Do your dogs ‘hear’ you the same way as you speak?

We talk to dogs as if they understand us like small babies do. We ‘train’ them to obey what we direct them to do. Most of the times they ‘obey’ us too. But ever wondered whether what we mean to tell them is the same as what they understand?

When some dogs hear their owners say ‘squirrel’ they perk up and become agitated. They may even run to a window and look out of it. But what does the word mean to the dog? Does the dog think “Pay attention, something is happening?” Or does the dog actually picture a small, bushy-tailed rodent in its mind?

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The study was conducted by scientists at Emory University and results suggest that dogs have at least a rudimentary neural representation of meaning for words they have been taught, differentiating words they have heard before from those they have not.

“Many dog owners think that their dogs know what some words mean, but there really isn’t much scientific evidence to support that,” says Ashley Prichard, a PhD candidate in Emory’s Department of Psychology and first author of the study.

“We know that dogs have the capacity to process at least some aspects of human language since they can learn to follow verbal commands,” adds Emory neuroscientist Gregory Berns, senior author of the study.

Previous research, however, suggests dogs may rely on many other cues to follow a verbal command, such as gaze, gestures and even emotional expressions from their owners.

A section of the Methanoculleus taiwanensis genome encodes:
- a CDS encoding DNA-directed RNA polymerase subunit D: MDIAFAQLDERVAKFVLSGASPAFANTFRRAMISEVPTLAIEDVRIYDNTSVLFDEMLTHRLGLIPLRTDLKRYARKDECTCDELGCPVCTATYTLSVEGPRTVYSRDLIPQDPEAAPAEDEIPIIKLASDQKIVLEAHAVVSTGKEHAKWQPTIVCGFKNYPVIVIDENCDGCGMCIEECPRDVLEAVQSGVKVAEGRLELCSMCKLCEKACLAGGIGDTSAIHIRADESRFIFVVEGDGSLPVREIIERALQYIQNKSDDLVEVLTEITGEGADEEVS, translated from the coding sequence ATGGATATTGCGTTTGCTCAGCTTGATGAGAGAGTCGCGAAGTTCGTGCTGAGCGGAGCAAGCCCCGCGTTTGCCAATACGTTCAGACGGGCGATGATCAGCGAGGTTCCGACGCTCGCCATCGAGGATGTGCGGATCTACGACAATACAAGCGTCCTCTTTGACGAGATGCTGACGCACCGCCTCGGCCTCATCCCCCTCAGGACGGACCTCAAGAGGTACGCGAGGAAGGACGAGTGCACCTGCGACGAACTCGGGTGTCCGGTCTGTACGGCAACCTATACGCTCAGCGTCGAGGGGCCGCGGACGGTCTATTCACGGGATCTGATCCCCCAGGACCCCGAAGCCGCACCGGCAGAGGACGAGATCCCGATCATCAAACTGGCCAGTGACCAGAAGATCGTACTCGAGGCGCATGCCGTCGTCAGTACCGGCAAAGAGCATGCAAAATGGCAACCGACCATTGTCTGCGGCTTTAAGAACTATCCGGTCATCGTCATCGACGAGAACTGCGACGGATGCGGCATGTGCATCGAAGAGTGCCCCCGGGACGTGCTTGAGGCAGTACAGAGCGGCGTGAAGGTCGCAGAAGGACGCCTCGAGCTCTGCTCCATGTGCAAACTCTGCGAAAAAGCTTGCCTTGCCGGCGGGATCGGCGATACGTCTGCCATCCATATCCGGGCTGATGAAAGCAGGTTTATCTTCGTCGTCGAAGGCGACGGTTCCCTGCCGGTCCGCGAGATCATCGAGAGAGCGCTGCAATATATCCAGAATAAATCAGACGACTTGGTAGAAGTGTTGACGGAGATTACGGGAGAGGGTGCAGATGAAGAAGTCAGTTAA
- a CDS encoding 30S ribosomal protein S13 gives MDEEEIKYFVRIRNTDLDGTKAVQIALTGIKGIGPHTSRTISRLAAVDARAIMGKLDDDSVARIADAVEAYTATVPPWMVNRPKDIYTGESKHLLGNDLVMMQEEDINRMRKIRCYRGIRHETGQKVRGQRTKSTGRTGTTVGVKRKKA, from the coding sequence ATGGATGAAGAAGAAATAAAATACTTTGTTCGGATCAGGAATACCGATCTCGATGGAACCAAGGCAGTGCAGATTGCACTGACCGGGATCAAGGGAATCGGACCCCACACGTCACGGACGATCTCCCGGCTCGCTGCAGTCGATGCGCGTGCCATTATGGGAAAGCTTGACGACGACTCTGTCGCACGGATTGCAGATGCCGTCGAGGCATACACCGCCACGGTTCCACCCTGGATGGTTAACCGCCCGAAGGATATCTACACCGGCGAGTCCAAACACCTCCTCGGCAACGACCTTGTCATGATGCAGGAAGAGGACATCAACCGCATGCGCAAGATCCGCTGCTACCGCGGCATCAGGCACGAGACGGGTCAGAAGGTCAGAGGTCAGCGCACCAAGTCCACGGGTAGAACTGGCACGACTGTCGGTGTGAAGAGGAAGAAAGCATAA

The Emory researchers focused on questions surrounding the brain mechanisms dogs use to differentiate between words, or even what constitutes a word to a dog.

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For the study, 12 dogs of varying breeds were trained for months by their owners to retrieve two different objects, based on the objects’ names. Each dog’s pair of objects consisted of two different textured objects one with a soft texture and another of a different texture such as rubber, to facilitate discrimination. Training consisted of instructing the dogs to fetch one of the objects and then rewarding them with food or praise. The training was considered complete when the dog showed that it could discriminate between the two objects by consistently fetching the one requested by the owner when presented with both of the objects.

“We expected to see that dogs neurally discriminate between words that they know and words that they don’t,” Prichard says.

“Dogs ultimately want to please their owners, and perhaps also receive praise or food,” Berns says.

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This conclusion does not mean that spoken words are the most effective way for an owner to communicate with a dog. In fact, other research also led by Prichard and Berns and recently published in Scientific Reports, showed that the neural reward system of dogs is more attuned to visual and to scent cues than to verbal ones.

“When people want to teach their dog a trick, they often use a verbal command because that’s what we humans prefer,” Prichard says. “From the dog’s perspective, however, a visual command might be more effective, helping the dog learn the trick faster.”

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